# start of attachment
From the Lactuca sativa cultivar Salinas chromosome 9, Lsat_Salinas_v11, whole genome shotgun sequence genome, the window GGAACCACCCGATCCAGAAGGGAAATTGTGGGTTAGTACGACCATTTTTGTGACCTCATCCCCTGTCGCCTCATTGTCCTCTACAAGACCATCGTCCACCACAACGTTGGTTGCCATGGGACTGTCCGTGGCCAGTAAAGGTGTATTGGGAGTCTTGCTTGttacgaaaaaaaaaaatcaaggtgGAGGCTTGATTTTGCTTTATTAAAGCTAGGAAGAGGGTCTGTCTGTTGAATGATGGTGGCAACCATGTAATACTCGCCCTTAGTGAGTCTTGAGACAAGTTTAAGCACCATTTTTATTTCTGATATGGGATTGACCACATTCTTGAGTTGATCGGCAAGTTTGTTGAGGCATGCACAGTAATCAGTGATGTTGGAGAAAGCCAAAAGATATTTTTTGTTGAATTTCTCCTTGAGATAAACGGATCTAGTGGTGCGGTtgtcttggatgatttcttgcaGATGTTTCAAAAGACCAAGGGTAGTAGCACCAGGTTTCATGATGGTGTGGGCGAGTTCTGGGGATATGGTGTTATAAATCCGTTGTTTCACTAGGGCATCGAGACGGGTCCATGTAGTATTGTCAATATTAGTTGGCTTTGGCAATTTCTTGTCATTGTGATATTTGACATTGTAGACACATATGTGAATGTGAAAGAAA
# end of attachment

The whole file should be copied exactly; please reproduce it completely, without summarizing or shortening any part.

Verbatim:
From the Lactuca sativa cultivar Salinas chromosome 9, Lsat_Salinas_v11, whole genome shotgun sequence genome, the window GGAACCACCCGATCCAGAAGGGAAATTGTGGGTTAGTACGACCATTTTTGTGACCTCATCCCCTGTCGCCTCATTGTCCTCTACAAGACCATCGTCCACCACAACGTTGGTTGCCATGGGACTGTCCGTGGCCAGTAAAGGTGTATTGGGAGTCTTGCTTGttacgaaaaaaaaaaatcaaggtgGAGGCTTGATTTTGCTTTATTAAAGCTAGGAAGAGGGTCTGTCTGTTGAATGATGGTGGCAACCATGTAATACTCGCCCTTAGTGAGTCTTGAGACAAGTTTAAGCACCATTTTTATTTCTGATATGGGATTGACCACATTCTTGAGTTGATCGGCAAGTTTGTTGAGGCATGCACAGTAATCAGTGATGTTGGAGAAAGCCAAAAGATATTTTTTGTTGAATTTCTCCTTGAGATAAACGGATCTAGTGGTGCGGTtgtcttggatgatttcttgcaGATGTTTCAAAAGACCAAGGGTAGTAGCACCAGGTTTCATGATGGTGTGGGCGAGTTCTGGGGATATGGTGTTATAAATCCGTTGTTTCACTAGGGCATCGAGACGGGTCCATGTAGTATTGTCAATATTAGTTGGCTTTGGCAATTTCTTGTCATTGTGATATTTGACATTGTAGACACATATGTGAATGTGAAAGAAA